Snippet: Charlie and Tunie #erotic #romance

PayingForITHey y’all. The weekend is upon us, and I will be editing my fanny off so I can finish “Paying For It.” Meantime, please enjoy this unedited snippet. Here Charlie and Tunie attend their first dinner party as a couple. Things don’t go well…LOL Lemme know what you think! – SS

“Now Tom Monahan is a long-time client. He has these dinners two or three times a year to remind everyone how well to do he is, and to show off any new art he’s procured. I might be impressed by the art, since he does have some beautiful things, but it’s patently obvious he doesn’t appreciate the paintings and is only buying them because they’ll add value to his collection not to his life.”

“Is that it?”

“Pretty much. He’s been divorced for awhile and engaged once since then, but I suspect he’s too annoying for any decent woman. That and he’s getting more obnoxious with age. He also has a tendency to drink too much. By the end of the party he’ll most likely be saying completely inappropriate things, so don’t pay attention to anything that comes out of his mouth after 9:30.”

“Got it. Drunk, braggart, rude, rich, obligatory appearance.”

He winked. “That’s my smart girl.”

She rolled her eyes at him.

Things started out fine… Monahan was gracious when Charles introduced Tunie, shaking her hand and immediately handing her a glass of champagne from a passing waiter’s tray.

“You do like Vueve Cliquot?”

She winked at him. “I’m not a big drinker, Tom, but I know VC is the best, so I’m sure it will be fabulous.”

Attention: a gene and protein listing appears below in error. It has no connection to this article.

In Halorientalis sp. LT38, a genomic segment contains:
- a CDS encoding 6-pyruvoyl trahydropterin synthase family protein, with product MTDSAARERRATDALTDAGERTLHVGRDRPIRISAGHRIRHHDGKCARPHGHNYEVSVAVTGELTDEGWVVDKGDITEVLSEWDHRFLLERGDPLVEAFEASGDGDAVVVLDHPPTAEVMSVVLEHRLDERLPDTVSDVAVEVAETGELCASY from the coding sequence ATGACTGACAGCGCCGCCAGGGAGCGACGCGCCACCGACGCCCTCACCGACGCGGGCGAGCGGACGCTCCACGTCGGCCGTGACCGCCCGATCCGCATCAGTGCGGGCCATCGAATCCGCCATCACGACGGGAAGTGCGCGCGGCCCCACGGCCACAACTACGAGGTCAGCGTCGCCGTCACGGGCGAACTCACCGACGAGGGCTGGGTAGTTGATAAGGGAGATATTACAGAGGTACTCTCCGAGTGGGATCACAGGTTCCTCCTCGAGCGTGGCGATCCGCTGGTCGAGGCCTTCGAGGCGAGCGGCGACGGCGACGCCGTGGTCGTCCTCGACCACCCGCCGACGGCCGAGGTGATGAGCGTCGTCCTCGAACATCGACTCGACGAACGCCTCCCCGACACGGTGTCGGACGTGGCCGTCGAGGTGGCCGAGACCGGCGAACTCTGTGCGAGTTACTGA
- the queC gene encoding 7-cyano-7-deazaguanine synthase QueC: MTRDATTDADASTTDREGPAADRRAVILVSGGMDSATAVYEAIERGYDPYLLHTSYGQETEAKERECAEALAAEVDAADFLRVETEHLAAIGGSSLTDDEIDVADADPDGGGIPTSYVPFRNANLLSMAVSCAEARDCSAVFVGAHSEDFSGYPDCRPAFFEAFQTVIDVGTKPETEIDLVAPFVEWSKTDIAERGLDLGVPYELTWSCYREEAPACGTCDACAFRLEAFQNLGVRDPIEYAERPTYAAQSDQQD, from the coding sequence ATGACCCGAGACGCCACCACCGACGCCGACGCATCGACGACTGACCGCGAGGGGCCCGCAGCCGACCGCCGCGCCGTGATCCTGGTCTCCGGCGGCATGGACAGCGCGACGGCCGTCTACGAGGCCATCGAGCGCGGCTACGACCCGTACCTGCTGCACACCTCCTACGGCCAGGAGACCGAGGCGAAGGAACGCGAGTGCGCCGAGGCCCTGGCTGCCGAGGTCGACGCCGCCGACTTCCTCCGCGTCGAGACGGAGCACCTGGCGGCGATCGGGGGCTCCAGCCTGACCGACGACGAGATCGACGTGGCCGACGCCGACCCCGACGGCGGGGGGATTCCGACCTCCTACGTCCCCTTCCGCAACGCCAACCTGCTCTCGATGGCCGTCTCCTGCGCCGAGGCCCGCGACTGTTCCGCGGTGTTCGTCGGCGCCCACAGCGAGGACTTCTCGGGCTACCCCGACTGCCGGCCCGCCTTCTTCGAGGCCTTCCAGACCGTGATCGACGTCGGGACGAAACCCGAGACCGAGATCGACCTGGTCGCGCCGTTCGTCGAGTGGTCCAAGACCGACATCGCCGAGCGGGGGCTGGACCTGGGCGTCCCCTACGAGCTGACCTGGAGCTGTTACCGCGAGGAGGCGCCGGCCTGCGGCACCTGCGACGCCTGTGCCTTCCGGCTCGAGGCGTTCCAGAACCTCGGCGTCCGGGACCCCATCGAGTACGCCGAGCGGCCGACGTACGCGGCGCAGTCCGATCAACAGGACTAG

He preened.

“Okay, already,” Charles whispered in her ear. “Tone down the charm a notch will you? I don’t want the old fool to try and fight me for you.”

She burst out laughing, a lovely happy sound that attracted eyes and smiles around the room. Charles grinned and pulled her closer to his side. Just in case any of the single fuckers here did get the wrong idea.

They talked and mingled their way through cocktails. And Charles was amused to see Tunie amass quite a circle, and they were all the smartest people in the room, thirsty for conversation about the news, politics and happy to listen to her ideas about education reform and the problems with taxes and the middle class.

Tunie wasn’t shy about stating her opinions, but she was very clever about keeping the conversation light. When things got too heavy, she’d crack a joke and skillfully change the subject. He wanted to ask her where she’d learned to work a room, but he suspected it was natural. She was just an instinctively gracious person and exceedingly well read.

“Where did you find this one?” Rhoda Grant, one of his long-term clients and one of the few people he respected, asked.

“In a coffee shop,” he admitted.

“Ah, you bonded over soy lattes in a long line?”

“No, Tunie was working there.”